John 17:5 “And now, O Father, glorify thou me with thine own self with the glory which I had with thee before the world was.”
It seems strange that this could glorify the Father, but that is just what it did. The 6 hours of work by Jesus on the cross purchased our salvation for us. His righteousness is from everlasting to everlasting. The thing that makes us acceptable unto the Father, is the fact that we traded Jesus our sin for His righteousness. He took our sin upon His body on the cross, and He clothed us in His righteousness.
Psalm 111:4 “He hath made his wonderful works to be remembered: the LORD [is] gracious and full of compassion.”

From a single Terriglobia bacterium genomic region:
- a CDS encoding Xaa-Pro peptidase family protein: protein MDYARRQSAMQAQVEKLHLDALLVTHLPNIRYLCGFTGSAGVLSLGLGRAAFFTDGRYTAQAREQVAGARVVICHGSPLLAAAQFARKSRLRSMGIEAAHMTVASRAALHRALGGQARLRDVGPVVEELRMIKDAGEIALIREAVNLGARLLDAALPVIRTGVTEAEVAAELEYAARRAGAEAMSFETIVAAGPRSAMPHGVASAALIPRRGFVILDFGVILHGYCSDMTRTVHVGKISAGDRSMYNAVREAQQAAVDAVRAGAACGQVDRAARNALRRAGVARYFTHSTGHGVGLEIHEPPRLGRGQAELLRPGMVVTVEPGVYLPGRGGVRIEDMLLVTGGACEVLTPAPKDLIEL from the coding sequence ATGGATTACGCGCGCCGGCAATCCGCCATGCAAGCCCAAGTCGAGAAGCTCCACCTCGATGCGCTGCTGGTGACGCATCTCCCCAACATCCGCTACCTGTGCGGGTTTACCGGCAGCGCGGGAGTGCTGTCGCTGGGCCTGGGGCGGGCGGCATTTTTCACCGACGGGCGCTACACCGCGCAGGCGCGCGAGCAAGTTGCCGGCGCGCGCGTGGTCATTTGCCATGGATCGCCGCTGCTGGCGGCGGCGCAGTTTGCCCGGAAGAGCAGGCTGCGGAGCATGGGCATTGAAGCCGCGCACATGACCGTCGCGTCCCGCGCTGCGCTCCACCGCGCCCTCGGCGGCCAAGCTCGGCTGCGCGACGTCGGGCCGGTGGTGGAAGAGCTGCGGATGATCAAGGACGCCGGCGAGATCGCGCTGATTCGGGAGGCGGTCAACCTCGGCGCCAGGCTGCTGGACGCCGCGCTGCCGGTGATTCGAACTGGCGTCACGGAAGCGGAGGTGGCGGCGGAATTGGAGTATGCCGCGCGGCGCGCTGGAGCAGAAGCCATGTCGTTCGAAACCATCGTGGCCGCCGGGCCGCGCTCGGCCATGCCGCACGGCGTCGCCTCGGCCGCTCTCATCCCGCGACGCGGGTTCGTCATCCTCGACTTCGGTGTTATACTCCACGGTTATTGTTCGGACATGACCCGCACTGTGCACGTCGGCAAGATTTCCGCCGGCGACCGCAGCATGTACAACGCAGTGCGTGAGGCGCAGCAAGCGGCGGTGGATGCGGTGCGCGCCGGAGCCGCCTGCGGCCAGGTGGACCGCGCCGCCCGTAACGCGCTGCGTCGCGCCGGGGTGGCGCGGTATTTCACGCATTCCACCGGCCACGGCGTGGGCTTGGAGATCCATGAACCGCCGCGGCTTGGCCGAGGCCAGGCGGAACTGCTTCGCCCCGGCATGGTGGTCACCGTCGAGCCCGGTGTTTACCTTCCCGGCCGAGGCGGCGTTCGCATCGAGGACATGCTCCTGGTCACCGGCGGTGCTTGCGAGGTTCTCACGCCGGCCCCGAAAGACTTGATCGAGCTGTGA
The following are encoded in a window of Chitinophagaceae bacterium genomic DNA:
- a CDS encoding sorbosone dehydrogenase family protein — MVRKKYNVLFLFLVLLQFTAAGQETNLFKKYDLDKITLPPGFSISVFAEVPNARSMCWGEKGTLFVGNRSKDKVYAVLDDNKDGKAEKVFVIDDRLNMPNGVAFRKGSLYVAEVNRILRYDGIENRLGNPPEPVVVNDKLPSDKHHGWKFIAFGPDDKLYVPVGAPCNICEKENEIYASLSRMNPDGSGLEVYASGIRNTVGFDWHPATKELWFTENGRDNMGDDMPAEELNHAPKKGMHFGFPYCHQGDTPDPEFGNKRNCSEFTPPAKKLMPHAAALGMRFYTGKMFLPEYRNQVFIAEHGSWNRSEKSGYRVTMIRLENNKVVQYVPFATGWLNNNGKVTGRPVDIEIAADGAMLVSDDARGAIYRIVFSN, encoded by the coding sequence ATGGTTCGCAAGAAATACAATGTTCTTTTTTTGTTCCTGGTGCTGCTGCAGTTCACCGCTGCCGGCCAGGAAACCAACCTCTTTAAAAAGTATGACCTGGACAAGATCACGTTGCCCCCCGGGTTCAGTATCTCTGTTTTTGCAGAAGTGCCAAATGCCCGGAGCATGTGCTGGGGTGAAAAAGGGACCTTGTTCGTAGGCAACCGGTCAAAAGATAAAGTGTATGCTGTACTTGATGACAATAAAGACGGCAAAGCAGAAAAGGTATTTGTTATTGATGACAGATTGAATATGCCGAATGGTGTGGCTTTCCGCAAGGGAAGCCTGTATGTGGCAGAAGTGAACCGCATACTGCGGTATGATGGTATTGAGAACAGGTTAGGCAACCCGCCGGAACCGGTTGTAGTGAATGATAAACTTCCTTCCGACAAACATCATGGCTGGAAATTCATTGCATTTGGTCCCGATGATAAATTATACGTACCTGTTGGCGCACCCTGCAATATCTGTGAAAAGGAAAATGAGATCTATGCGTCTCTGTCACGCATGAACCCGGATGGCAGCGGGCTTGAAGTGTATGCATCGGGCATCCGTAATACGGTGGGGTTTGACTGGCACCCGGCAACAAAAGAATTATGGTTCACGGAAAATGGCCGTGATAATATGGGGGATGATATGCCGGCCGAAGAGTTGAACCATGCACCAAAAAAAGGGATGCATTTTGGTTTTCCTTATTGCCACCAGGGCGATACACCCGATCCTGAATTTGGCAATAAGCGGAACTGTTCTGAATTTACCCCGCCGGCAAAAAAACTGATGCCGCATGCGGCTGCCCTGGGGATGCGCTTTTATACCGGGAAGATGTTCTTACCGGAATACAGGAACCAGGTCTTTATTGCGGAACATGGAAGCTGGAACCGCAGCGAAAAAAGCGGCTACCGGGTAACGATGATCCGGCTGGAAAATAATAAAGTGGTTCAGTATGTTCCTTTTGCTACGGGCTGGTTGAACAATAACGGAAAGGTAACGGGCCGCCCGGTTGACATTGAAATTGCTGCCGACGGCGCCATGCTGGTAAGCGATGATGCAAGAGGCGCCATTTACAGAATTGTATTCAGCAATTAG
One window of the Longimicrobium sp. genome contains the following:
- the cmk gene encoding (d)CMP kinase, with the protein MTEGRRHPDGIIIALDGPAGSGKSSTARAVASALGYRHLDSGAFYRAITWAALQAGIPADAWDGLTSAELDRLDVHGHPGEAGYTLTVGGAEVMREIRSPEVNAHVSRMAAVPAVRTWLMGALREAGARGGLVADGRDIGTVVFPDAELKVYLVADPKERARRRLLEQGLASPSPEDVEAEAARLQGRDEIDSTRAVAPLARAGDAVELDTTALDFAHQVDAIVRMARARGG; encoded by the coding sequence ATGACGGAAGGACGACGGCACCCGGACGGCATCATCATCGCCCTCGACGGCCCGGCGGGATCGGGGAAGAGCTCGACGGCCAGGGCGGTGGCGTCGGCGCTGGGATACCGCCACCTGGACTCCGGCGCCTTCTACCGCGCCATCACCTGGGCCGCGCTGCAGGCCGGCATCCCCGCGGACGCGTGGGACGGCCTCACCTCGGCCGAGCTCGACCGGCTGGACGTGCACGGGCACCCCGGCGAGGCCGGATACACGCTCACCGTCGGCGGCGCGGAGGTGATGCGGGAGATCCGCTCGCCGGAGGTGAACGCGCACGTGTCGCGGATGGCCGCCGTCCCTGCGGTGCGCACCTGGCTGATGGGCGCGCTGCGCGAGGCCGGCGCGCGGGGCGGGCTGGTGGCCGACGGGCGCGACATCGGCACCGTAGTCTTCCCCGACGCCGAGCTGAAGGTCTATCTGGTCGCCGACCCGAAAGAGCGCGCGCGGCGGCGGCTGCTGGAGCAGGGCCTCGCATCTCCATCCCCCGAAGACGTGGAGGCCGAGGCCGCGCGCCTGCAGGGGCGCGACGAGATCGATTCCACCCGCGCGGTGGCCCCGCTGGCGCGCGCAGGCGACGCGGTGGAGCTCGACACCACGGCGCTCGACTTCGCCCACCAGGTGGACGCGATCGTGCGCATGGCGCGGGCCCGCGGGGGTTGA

All his works are marvelous ones; his works of creation, that they should rise out of nothing at a word of command. His works of providence, which have such a depth of wisdom and knowledge in them, are unsearchable and past finding out. And his works of redemption and grace; and these are so wrought by him, and such methods taken to continue the memory of them, that they cannot well be forgotten. All things in nature are as they were from the beginning; the sun, moon, and stars, keep their course and station. Cold and heat, summer and winter, seedtime and harvest, are as they always were. Remarkable providences have been carefully recorded, and memorials of them handed down to posterity. The deliverance of Israel out of Egypt was annually remembered in the Passover. The feeding of them with manna in the wilderness was caused to be remembered by a pot of manna preserved in the tabernacle and temple. And the great work of our redemption by Christ is brought to remembrance in the ordinance of the Lord’s supper, appointed for that purpose.